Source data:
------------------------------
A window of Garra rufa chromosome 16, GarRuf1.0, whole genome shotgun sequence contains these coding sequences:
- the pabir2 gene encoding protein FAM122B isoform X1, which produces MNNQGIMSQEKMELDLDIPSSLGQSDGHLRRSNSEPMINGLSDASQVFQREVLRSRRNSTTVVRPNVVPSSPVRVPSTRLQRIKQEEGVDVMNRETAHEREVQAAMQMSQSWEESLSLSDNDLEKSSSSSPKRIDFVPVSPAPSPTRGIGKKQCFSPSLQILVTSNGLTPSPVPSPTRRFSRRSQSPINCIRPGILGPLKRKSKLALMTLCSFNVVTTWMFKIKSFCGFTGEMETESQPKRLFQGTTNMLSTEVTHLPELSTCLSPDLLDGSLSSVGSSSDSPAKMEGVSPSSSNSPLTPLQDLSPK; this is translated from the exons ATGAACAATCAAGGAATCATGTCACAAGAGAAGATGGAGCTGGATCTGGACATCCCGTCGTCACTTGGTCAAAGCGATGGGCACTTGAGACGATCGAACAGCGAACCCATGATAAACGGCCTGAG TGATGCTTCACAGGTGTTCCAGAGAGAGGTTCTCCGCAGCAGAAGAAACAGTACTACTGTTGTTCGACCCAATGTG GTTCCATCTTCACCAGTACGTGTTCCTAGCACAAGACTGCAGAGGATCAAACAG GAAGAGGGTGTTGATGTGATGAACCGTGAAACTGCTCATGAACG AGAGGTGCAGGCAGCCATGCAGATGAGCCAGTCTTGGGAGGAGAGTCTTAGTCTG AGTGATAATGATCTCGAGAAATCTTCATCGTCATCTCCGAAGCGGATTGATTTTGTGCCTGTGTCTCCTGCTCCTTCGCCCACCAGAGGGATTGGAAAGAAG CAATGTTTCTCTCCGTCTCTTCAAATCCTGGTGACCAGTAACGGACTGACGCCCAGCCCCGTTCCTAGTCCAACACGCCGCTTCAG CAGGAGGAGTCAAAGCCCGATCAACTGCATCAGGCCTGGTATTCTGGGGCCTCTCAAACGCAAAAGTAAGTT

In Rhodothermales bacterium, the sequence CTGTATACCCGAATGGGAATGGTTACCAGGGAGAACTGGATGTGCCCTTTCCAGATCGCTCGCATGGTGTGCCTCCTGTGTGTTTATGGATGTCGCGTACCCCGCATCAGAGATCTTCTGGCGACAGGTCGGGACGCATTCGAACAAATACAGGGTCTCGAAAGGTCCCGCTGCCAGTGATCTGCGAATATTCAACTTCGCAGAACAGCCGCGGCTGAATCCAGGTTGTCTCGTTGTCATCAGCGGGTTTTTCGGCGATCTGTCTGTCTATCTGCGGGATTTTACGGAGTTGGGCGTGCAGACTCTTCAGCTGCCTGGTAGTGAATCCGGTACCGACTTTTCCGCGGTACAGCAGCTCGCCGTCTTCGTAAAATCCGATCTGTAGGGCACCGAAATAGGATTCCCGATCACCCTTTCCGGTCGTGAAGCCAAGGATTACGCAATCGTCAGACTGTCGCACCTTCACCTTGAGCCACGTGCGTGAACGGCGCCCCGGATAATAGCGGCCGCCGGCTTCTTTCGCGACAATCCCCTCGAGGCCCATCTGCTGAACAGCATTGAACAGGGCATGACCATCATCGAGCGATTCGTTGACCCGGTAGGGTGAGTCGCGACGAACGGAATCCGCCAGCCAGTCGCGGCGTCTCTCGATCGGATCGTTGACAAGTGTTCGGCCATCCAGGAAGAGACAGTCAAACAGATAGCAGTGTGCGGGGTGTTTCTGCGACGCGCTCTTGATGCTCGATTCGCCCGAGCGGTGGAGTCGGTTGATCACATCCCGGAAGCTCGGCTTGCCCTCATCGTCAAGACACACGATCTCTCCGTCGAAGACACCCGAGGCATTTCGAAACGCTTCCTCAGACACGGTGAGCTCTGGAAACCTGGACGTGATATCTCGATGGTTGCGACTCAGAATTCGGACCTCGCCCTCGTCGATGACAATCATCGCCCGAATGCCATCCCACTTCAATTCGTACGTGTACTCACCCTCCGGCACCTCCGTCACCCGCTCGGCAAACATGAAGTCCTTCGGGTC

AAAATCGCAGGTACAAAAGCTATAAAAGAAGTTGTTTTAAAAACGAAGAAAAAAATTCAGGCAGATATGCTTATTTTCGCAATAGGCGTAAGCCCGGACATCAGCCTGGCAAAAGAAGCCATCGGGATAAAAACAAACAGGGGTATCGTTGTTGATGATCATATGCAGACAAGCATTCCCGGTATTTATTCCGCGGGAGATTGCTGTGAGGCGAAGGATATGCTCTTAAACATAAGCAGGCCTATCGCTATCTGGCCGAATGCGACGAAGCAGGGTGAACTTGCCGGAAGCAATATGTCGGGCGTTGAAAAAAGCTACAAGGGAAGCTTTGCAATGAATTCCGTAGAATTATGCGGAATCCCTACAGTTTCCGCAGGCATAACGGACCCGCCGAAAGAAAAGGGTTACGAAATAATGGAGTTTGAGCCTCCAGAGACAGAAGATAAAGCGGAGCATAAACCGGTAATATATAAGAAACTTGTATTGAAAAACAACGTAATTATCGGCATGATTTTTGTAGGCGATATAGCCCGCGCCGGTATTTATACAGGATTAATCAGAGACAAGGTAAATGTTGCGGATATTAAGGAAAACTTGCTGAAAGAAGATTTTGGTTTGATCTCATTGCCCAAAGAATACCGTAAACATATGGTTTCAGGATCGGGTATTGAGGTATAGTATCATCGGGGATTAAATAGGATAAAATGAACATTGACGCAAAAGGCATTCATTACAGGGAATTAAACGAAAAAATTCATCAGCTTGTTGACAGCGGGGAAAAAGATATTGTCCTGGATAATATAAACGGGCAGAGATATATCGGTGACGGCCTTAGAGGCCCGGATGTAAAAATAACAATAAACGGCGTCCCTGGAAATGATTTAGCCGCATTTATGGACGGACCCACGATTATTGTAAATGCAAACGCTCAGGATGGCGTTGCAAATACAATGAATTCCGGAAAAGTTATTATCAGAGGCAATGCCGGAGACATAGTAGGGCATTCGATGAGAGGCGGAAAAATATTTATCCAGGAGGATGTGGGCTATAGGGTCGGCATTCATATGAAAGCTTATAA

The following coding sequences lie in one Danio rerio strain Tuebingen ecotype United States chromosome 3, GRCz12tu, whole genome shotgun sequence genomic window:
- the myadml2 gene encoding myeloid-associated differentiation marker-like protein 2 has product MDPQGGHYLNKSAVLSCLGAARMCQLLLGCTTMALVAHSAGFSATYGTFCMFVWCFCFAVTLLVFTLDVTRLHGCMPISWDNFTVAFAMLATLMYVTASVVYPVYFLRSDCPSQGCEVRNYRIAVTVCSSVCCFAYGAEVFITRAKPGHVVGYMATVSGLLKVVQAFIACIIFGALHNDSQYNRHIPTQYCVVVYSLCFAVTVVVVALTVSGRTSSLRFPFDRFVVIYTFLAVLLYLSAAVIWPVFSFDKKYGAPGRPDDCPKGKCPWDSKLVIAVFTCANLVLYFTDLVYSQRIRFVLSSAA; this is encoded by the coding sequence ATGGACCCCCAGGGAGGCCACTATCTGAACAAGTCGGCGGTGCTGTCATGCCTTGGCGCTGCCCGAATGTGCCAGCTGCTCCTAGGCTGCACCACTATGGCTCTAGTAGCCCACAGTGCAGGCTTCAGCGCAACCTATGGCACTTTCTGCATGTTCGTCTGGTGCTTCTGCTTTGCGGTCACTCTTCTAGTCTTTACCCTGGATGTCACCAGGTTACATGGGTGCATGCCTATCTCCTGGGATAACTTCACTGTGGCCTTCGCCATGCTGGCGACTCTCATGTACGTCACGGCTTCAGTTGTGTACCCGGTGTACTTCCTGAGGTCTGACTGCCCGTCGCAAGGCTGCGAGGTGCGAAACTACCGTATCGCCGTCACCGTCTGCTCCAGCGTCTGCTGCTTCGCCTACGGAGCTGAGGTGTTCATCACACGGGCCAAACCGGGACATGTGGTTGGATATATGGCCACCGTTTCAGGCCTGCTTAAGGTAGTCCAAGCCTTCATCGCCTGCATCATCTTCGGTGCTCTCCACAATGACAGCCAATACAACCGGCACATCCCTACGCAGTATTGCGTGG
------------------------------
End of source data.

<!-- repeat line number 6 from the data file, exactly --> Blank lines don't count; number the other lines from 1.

- the myadml2 gene encoding myeloid-associated differentiation marker-like protein 2 has product MDPQGGHYLNKSAVLSCLGAARMCQLLLGCTTMALVAHSAGFSATYGTFCMFVWCFCFAVTLLVFTLDVTRLHGCMPISWDNFTVAFAMLATLMYVTASVVYPVYFLRSDCPSQGCEVRNYRIAVTVCSSVCCFAYGAEVFITRAKPGHVVGYMATVSGLLKVVQAFIACIIFGALHNDSQYNRHIPTQYCVVVYSLCFAVTVVVVALTVSGRTSSLRFPFDRFVVIYTFLAVLLYLSAAVIWPVFSFDKKYGAPGRPDDCPKGKCPWDSKLVIAVFTCANLVLYFTDLVYSQRIRFVLSSAA; this is encoded by the coding sequence ATGGACCCCCAGGGAGGCCACTATCTGAACAAGTCGGCGGTGCTGTCATGCCTTGGCGCTGCCCGAATGTGCCAGCTGCTCCTAGGCTGCACCACTATGGCTCTAGTAGCCCACAGTGCAGGCTTCAGCGCAACCTATGGCACTTTCTGCATGTTCGTCTGGTGCTTCTGCTTTGCGGTCACTCTTCTAGTCTTTACCCTGGATGTCACCAGGTTACATGGGTGCATGCCTATCTCCTGGGATAACTTCACTGTGGCCTTCGCCATGCTGGCGACTCTCATGTACGTCACGGCTTCAGTTGTGTACCCGGTGTACTTCCTGAGGTCTGACTGCCCGTCGCAAGGCTGCGAGGTGCGAAACTACCGTATCGCCGTCACCGTCTGCTCCAGCGTCTGCTGCTTCGCCTACGGAGCTGAGGTGTTCATCACACGGGCCAAACCGGGACATGTGGTTGGATATATGGCCACCGTTTCAGGCCTGCTTAAGGTAGTCCAAGCCTTCATCGCCTGCATCATCTTCGGTGCTCTCCACAATGACAGCCAATACAACCGGCACATCCCTACGCAGTATTGCGTGG